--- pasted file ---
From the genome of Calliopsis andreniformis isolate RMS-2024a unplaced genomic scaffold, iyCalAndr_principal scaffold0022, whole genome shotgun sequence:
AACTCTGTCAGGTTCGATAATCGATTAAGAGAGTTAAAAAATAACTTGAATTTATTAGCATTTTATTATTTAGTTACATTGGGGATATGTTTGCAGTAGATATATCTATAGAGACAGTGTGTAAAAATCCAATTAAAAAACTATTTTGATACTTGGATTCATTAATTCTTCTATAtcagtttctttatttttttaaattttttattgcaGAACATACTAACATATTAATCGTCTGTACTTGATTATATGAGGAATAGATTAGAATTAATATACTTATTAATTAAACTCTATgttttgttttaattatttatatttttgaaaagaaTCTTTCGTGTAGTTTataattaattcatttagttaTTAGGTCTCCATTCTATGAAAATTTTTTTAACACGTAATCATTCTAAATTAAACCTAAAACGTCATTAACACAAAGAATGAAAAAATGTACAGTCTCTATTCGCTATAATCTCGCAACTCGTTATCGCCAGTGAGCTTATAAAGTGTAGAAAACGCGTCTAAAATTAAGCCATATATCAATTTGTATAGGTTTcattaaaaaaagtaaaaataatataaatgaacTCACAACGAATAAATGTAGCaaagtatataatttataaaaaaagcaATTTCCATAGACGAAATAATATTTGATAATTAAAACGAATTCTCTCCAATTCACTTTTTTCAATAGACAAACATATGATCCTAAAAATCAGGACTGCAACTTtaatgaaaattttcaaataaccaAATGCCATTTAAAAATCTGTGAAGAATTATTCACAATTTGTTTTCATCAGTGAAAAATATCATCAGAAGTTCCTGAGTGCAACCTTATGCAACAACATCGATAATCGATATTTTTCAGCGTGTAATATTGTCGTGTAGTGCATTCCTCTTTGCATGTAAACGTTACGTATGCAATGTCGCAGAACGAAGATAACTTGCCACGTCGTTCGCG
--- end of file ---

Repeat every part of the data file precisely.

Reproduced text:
From the genome of Calliopsis andreniformis isolate RMS-2024a unplaced genomic scaffold, iyCalAndr_principal scaffold0022, whole genome shotgun sequence:
AACTCTGTCAGGTTCGATAATCGATTAAGAGAGTTAAAAAATAACTTGAATTTATTAGCATTTTATTATTTAGTTACATTGGGGATATGTTTGCAGTAGATATATCTATAGAGACAGTGTGTAAAAATCCAATTAAAAAACTATTTTGATACTTGGATTCATTAATTCTTCTATAtcagtttctttatttttttaaattttttattgcaGAACATACTAACATATTAATCGTCTGTACTTGATTATATGAGGAATAGATTAGAATTAATATACTTATTAATTAAACTCTATgttttgttttaattatttatatttttgaaaagaaTCTTTCGTGTAGTTTataattaattcatttagttaTTAGGTCTCCATTCTATGAAAATTTTTTTAACACGTAATCATTCTAAATTAAACCTAAAACGTCATTAACACAAAGAATGAAAAAATGTACAGTCTCTATTCGCTATAATCTCGCAACTCGTTATCGCCAGTGAGCTTATAAAGTGTAGAAAACGCGTCTAAAATTAAGCCATATATCAATTTGTATAGGTTTcattaaaaaaagtaaaaataatataaatgaacTCACAACGAATAAATGTAGCaaagtatataatttataaaaaaagcaATTTCCATAGACGAAATAATATTTGATAATTAAAACGAATTCTCTCCAATTCACTTTTTTCAATAGACAAACATATGATCCTAAAAATCAGGACTGCAACTTtaatgaaaattttcaaataaccaAATGCCATTTAAAAATCTGTGAAGAATTATTCACAATTTGTTTTCATCAGTGAAAAATATCATCAGAAGTTCCTGAGTGCAACCTTATGCAACAACATCGATAATCGATATTTTTCAGCGTGTAATATTGTCGTGTAGTGCATTCCTCTTTGCATGTAAACGTTACGTATGCAATGTCGCAGAACGAAGATAACTTGCCACGTCGTTCGCG